Three months ago, Bill Lyttle never would have imagined he would be sitting on the sideline of Patriots training camp, shaking hands with Patriots owner Robert Kraft alongside a group of kids from The Key Program, an organization dedicated to helping troubled youth and their families with residential and non-residential programs.
But on Aug. 9, that's exactly what Bill, the president of The Key Program, was doing.
The Ed Block Courage Award Foundation selected The Key Program as an Ed Block Courage House, which is part of a national network of facilities and programs that are dedicated to supporting abused, neglected and at-risk youth. The program supports children across Massachusetts and in Rhode Island, and the Patriots partnered up with the foundation to back The Key Program's initiatives.
Bill and children from all over the state were on hand to accept $10,000 from the Courage House. The money will be used to fund group recreational activities for the kids of The Key Program, including the annual trip for children and families to Canobie Lake Park in New Hampshire.
While Bill knew of the grant coming from the foundation, Mr. Kraft provided an extra surprise for The Key Program.
"We want to match that," Mr. Kraft said. "Thank you for good work that you do."
The group was also able to enjoy the day watching the Patriots joint practice with the New Orleans Saints, meeting Mr. Kraft and getting autographs from players, including Chris Long and Alan Branch. For many of The Key Program children, the day was a once-in-a-lifetime experience.
"They've never been to a sporting event like this, let alone being this close to the field where they can see the actual football players. They all like sports, particularly football," Bill said. "I think it's a really meaningful day for them, something that's exciting. It's an opportunity they wouldn't have had otherwise because of the generosity of the Ed Block Courage Award Foundation and the Patriots. They're having a blast."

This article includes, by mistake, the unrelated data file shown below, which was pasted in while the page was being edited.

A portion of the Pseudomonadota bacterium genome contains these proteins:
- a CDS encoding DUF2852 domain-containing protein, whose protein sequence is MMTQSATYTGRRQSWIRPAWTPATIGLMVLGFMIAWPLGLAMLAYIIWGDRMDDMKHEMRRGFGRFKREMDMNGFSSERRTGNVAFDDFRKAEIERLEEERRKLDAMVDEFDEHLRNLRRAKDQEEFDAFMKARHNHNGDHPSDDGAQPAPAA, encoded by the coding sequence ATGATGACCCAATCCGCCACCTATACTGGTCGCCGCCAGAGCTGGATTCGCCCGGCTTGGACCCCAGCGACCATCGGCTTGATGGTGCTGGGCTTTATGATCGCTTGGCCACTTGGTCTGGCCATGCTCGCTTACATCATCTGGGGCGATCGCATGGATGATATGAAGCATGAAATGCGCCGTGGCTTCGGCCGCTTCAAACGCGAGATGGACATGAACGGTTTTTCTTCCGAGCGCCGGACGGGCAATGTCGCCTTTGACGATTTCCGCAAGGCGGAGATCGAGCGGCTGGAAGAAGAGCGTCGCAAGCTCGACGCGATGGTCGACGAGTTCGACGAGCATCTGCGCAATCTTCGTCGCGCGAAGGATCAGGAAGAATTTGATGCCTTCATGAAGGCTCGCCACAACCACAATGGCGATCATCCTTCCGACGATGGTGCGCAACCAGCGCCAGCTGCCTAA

The Key Program provides a residential program for children who have been abused or neglected by adults in many communities across both states. This allows children who may need to be removed from their homes a chance to stay within their communities, providing consistency in a difficult time, according to The Key Program Chief Operating Officer Wesley Cotter.
"What it does, it doesn't uproot kids and move them away. Like 30 or 40 years ago, a kid would get moved to a facility and then it would be difficult for his parents to stay in touch with him or her," Wesley said. "They would miss a lot of continuous education and school. They can keep things in place that are working well for them."
In addition to residential programs, the organization also offers outreach, has two mental health clinics and refers families to services within their community. The goal, he said, is to support children and parents, keep students on track in school and give them tools for positive life experiences.
This type of overarching support was what made The Key Program a great fit as a Courage House, said Brett Dickinson of the Ed Block Courage Award Foundation.
"It was very unique compared to a lot of the Courage Houses we have across the country. We have loose criteria with what we look for," Brett said. "We just look for the facilities that are willing to give back and help victims of child abuse and at-risk youth, and The Key Program is so broad in that it covers so much of Massachusetts that I thought it was such a perfect fit for the Patriots. They want to give back so much and this is an opportunity for the kids to get a real opportunity to meet the players and get involved with the Patriots. It's a wonderful day."